Mop vs Cloth - What's the difference?

mop | cloth |


As a symbol mop

is macanese pataca.

As a noun cloth is

(uncountable) a woven fabric such as used in dressing, decorating, cleaning or other practical use.

Other Comparisons: What's the difference?

mop

English

Noun

(en noun) (wikipedia mop)
  • An implement for washing floors, or the like, made of a piece of cloth, or a collection of thrums, or coarse yarn, fastened to a handle.
  • (humorous) A dense head of hair.
  • He ran a comb through his mop and hurried out the door.
  • (British, dialect) A fair where servants are hired.
  • (British, dialect) The young of any animal; also, a young girl; a moppet.
  • (Halliwell)
  • A made-up face; a grimace.
  • * (rfdate) (Francis Beaumont) and
  • What mops and mowes it makes! --
  • * 1610 , , act 4 scene 1
  • Before you can say 'Come' and 'Go,'
    And breathe twice; and cry 'so, so,'
    Each one, tripping on his toe,
    Will be here with mop and mow.

    Derived terms

    * mophead * mop squeezer * mop water

    Descendants

    * German: (l)

    Verb

    (mopp)
  • To rub, scrub, clean or wipe with a mop, or as if with a mop.
  • to mop (or scrub) a floor
    to mop one's face with a handkerchief
  • To make a wry expression with the mouth.
  • (Shakespeare)

    Anagrams

    * * * ----

    cloth

    English

    Alternative forms

    * (l) (obsolete) * (l), (l), (l) (Scotland)

    Noun

    (en-noun)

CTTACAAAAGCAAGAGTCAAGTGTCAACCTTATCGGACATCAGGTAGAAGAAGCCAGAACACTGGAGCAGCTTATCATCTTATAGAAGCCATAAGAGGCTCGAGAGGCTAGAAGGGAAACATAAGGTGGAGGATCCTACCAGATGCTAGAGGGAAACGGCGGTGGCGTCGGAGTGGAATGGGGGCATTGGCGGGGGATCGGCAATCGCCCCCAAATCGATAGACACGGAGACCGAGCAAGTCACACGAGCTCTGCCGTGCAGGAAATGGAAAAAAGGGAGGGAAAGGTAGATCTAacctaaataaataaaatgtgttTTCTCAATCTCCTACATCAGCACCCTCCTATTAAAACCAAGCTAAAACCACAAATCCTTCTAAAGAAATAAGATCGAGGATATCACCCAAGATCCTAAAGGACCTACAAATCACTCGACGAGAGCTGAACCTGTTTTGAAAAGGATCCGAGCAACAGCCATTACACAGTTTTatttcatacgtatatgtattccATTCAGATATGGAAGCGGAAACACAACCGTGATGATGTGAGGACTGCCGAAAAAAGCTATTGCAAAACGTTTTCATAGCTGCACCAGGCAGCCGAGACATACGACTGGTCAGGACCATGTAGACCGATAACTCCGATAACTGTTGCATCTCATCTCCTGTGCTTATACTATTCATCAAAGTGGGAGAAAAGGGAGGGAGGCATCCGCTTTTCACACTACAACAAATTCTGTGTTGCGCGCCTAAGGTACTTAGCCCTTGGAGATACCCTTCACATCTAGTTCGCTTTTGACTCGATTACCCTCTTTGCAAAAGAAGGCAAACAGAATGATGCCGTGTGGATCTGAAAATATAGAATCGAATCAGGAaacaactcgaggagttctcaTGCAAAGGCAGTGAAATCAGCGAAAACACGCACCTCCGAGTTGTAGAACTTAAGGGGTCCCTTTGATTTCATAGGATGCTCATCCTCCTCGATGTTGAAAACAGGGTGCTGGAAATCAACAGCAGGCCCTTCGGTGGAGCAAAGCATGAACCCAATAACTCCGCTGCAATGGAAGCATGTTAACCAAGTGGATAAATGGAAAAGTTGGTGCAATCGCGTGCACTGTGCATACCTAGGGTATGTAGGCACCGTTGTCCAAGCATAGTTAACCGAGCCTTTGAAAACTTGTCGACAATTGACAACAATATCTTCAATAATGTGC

• (uncountable) A woven fabric such as used in dressing, decorating, cleaning or other practical use.
  • * {{quote-book, year=1905, author=
  • , title= , chapter=2 citation , passage=“H'm !” he said, “so, so—it is a tragedy in a prologue and three acts. I am going down this afternoon to see the curtain fall for the third time on what [...] will prove a good burlesque ; but it all began dramatically enough. It was last Saturday […] that two boys, playing in the little spinney just outside Wembley Park Station, came across three large parcels done up in American cloth . […]”}}
  • A piece of cloth used for a particular purpose.
  • A form of attire that represents a particular profession.
  • (in idioms) Priesthood, clergy.
  • Synonyms

    * (woven fabric) material, stuff * See also

    Derived terms

    (terms derived from "cloth") * cheesecloth * cut from the same cloth * dishcloth * facecloth * horsecloth * loincloth * man of the cloth * sackcloth * tablecloth * take the cloth * washcloth * whole cloth, from whole cloth, out of whole cloth * wire cloth